Senior Visual Arts

1st Place – Senior Visual Arts
 

Cassidy Burnett
12th Grade, Cox High School
Teacher – Jessica Syzmanski

 

Scars 

My piece for the Elie Wiesel project is meant to symbolize the physical and mental scars left on the victims of the Holocaust.  There is a scar on her arm shaped like the Star of David to stand for the patches the victims were forced to wear. Her hat is striped like the pajamas they had to wear and her head is shaved. The pain these unfortunate people went through is unimaginable and depressing. I decided to use charcoal pencils and kept the woman black and white to represent the dark, depressing times of the Holocaust.

2nd Place – Senior Visual Arts

 

Tatiyahna Blakely
11th Grade, Lakeland High School
Teacher – Joni Stuart

 

Parallels 

Parallels is a social justice piece meant to bring attention to the cyclical nature of history. Using acrylic paint on raw canvas, I painted three panels, each depicting a different instance where human rights were violated. I used many shared references between the panels to help push the idea that history repeats itself if we don’t stand in its way. Even though the situations were unique, every instance where we allow hate to win shared the same characteristics: a wealth of indifference, a lack of compassion, and the absence of any human kindness. I truly believe that injustice anywhere is injustice everywhere, and this piece is meant to be a powerful depiction of that thought.

3rd Place – Senior Visual Arts

 

Mary Catherine Langston
10th Grade, Lakeland High School
Teacher – Joni Stuart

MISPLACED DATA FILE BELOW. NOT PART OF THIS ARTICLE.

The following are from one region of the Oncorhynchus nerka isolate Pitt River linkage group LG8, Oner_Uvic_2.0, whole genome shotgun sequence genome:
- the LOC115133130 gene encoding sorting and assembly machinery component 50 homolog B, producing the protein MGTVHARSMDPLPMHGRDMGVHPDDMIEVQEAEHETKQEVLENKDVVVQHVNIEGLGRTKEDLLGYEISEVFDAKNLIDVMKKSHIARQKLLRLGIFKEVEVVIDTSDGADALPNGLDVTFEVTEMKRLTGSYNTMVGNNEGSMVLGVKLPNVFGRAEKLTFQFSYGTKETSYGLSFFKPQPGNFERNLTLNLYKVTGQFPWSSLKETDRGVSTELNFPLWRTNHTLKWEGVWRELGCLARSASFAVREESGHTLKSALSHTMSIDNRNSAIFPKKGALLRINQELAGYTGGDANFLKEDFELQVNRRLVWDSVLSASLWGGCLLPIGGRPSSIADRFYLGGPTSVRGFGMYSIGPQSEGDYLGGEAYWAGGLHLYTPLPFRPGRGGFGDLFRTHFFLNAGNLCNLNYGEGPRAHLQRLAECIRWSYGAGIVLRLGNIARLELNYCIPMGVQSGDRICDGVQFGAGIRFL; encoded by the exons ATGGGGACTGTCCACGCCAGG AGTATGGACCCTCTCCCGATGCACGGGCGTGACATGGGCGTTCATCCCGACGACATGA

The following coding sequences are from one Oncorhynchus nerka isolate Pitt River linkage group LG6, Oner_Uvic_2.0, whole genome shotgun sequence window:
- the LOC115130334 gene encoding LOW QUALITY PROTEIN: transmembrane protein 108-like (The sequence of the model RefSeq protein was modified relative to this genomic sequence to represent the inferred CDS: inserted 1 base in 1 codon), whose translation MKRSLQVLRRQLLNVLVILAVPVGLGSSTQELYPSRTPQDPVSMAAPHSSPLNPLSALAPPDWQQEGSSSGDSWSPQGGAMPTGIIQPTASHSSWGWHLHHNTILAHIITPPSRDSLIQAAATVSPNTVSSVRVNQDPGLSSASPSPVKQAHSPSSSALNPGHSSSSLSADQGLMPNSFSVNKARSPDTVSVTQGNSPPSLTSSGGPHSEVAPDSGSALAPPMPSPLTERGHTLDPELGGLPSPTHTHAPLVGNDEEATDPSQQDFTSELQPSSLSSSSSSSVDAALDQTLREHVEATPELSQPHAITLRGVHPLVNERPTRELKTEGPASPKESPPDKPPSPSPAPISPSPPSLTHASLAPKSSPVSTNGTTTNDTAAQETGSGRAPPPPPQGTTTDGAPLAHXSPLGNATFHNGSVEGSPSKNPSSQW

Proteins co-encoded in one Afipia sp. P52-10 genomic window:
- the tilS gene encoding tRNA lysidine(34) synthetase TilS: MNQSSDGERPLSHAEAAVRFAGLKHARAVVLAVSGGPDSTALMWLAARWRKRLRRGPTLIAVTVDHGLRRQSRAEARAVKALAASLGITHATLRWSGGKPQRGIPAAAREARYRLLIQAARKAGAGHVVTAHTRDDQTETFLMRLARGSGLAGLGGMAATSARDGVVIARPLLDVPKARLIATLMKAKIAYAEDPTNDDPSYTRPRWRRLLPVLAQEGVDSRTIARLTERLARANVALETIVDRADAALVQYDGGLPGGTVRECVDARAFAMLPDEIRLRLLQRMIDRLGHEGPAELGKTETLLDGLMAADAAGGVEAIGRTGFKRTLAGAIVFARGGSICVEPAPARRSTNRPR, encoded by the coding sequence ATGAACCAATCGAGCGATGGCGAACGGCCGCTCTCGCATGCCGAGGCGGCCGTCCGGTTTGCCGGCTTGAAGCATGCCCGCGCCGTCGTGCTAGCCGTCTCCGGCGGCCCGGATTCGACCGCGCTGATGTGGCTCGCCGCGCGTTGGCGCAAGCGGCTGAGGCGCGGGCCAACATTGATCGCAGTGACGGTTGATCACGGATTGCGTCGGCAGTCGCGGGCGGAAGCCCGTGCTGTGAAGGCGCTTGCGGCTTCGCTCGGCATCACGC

Left Unspoken 

Left Unspoken is a book filled with Holocaust Poems that show the inhuman stories from the Holocaust. The images in the book were painted with acrylic paint. The book is burned to make emphasis on the destruction of the Holocaust. These images depict the emotions from the poems. In some poems, the images go from light and happy to dark and depressed as the poem progresses. The pictures show the injustice done to the people of the Holocaust. Most people from the Holocaust could never tell their stories, so “Left Unspoken” gives you the emotion they felt.  

Honorable Mention – Senior Visual Arts

 

Grayson Browning
11th Grade, Cape Henry Collegiate
Teacher – Jeff Warden

 

Never Forgotten 

This piece was made to symbolize the sadness and distress of the Holocaust.  The lowkey values show the darkness surrounded the people of the Holocaust.  The subject is looking down because at many points the people did not know if they were ever going to get out of the concentration camps.  The numbers represent the tattoos of the people and are coming from the subject’s head to symbolize the title “Never Forgotten.”  The phrase “Never Forget” is said as a command and I chose “Never Forgotten” as the response to that.  The Holocaust and all those people will never be forgotten.  

Chairs' Choice - Senior Visual Arts

 

Raeanna Kilby
11th Grade, Cape Henry Collegiate
Teacher – Jeff Warden

 

Forgotten Eyes of Fear

Throughout the Holocaust millions were subjected to unimaginable circumstances, identities stripped and fate rewritten.  When I saw the photos of children the pain and fear was evident through their eyes.  Throughout history, many are willing to forget tragedies and focus only on great accomplishments and the future, however it is important that society understands and remembers the heart wrenching story, such as these children, to avoid tragedies from continuing to repeat.  Humans have a duty to delve into theirs and their ancestors past, and learn from such mistakes, rather than pretending such things were never executed.  Even today after “never again” genocides have happened all over the world, children are dying with no advocates.  In my art piece I wanted to pay respects to these forgotten children, long lost in history texts, to give meaning to their death once again, inspiring others to protect possible future victims.